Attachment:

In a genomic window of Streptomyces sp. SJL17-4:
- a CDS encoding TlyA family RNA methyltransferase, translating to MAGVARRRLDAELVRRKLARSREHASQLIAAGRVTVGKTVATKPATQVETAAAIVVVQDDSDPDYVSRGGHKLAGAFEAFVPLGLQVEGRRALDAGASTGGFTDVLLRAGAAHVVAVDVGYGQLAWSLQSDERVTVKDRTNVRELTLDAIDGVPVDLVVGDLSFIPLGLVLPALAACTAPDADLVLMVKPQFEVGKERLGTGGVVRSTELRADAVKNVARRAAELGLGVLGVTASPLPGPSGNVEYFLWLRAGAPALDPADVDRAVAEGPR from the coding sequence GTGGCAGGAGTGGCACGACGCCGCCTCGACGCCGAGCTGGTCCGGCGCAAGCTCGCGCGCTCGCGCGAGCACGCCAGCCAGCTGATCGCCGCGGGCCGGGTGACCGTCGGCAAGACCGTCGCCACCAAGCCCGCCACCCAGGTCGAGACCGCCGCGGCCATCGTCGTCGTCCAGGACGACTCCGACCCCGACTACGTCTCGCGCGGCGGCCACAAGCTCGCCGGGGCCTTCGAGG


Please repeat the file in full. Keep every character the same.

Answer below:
In a genomic window of Streptomyces sp. SJL17-4:
- a CDS encoding TlyA family RNA methyltransferase, translating to MAGVARRRLDAELVRRKLARSREHASQLIAAGRVTVGKTVATKPATQVETAAAIVVVQDDSDPDYVSRGGHKLAGAFEAFVPLGLQVEGRRALDAGASTGGFTDVLLRAGAAHVVAVDVGYGQLAWSLQSDERVTVKDRTNVRELTLDAIDGVPVDLVVGDLSFIPLGLVLPALAACTAPDADLVLMVKPQFEVGKERLGTGGVVRSTELRADAVKNVARRAAELGLGVLGVTASPLPGPSGNVEYFLWLRAGAPALDPADVDRAVAEGPR from the coding sequence GTGGCAGGAGTGGCACGACGCCGCCTCGACGCCGAGCTGGTCCGGCGCAAGCTCGCGCGCTCGCGCGAGCACGCCAGCCAGCTGATCGCCGCGGGCCGGGTGACCGTCGGCAAGACCGTCGCCACCAAGCCCGCCACCCAGGTCGAGACCGCCGCGGCCATCGTCGTCGTCCAGGACGACTCCGACCCCGACTACGTCTCGCGCGGCGGCCACAAGCTCGCCGGGGCCTTCGAGG